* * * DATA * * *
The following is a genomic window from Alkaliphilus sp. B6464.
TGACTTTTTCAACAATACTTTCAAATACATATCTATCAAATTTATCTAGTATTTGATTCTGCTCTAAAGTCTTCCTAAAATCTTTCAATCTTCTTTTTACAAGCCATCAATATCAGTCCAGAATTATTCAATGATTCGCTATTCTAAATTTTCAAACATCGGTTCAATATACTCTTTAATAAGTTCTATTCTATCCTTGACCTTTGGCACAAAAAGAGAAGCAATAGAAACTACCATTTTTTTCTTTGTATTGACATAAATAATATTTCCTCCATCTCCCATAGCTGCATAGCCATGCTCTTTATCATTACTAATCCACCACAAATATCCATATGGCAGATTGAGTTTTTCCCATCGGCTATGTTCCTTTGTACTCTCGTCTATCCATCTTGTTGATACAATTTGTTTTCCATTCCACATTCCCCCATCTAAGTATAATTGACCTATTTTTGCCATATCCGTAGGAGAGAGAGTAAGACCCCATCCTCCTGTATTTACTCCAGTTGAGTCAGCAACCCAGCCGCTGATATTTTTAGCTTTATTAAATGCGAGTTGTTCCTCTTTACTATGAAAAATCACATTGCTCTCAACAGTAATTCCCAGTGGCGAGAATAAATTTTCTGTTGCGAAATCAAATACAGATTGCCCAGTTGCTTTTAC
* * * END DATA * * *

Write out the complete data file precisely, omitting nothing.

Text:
The following is a genomic window from Alkaliphilus sp. B6464.
TGACTTTTTCAACAATACTTTCAAATACATATCTATCAAATTTATCTAGTATTTGATTCTGCTCTAAAGTCTTCCTAAAATCTTTCAATCTTCTTTTTACAAGCCATCAATATCAGTCCAGAATTATTCAATGATTCGCTATTCTAAATTTTCAAACATCGGTTCAATATACTCTTTAATAAGTTCTATTCTATCCTTGACCTTTGGCACAAAAAGAGAAGCAATAGAAACTACCATTTTTTTCTTTGTATTGACATAAATAATATTTCCTCCATCTCCCATAGCTGCATAGCCATGCTCTTTATCATTACTAATCCACCACAAATATCCATATGGCAGATTGAGTTTTTCCCATCGGCTATGTTCCTTTGTACTCTCGTCTATCCATCTTGTTGATACAATTTGTTTTCCATTCCACATTCCCCCATCTAAGTATAATTGACCTATTTTTGCCATATCCGTAGGAGAGAGAGTAAGACCCCATCCTCCTGTATTTACTCCAGTTGAGTCAGCAACCCAGCCGCTGATATTTTTAGCTTTATTAAATGCGAGTTGTTCCTCTTTACTATGAAAAATCACATTGCTCTCAACAGTAATTCCCAGTGGCGAGAATAAATTTTCTGTTGCGAAATCAAATACAGATTGCCCAGTTGCTTTTAC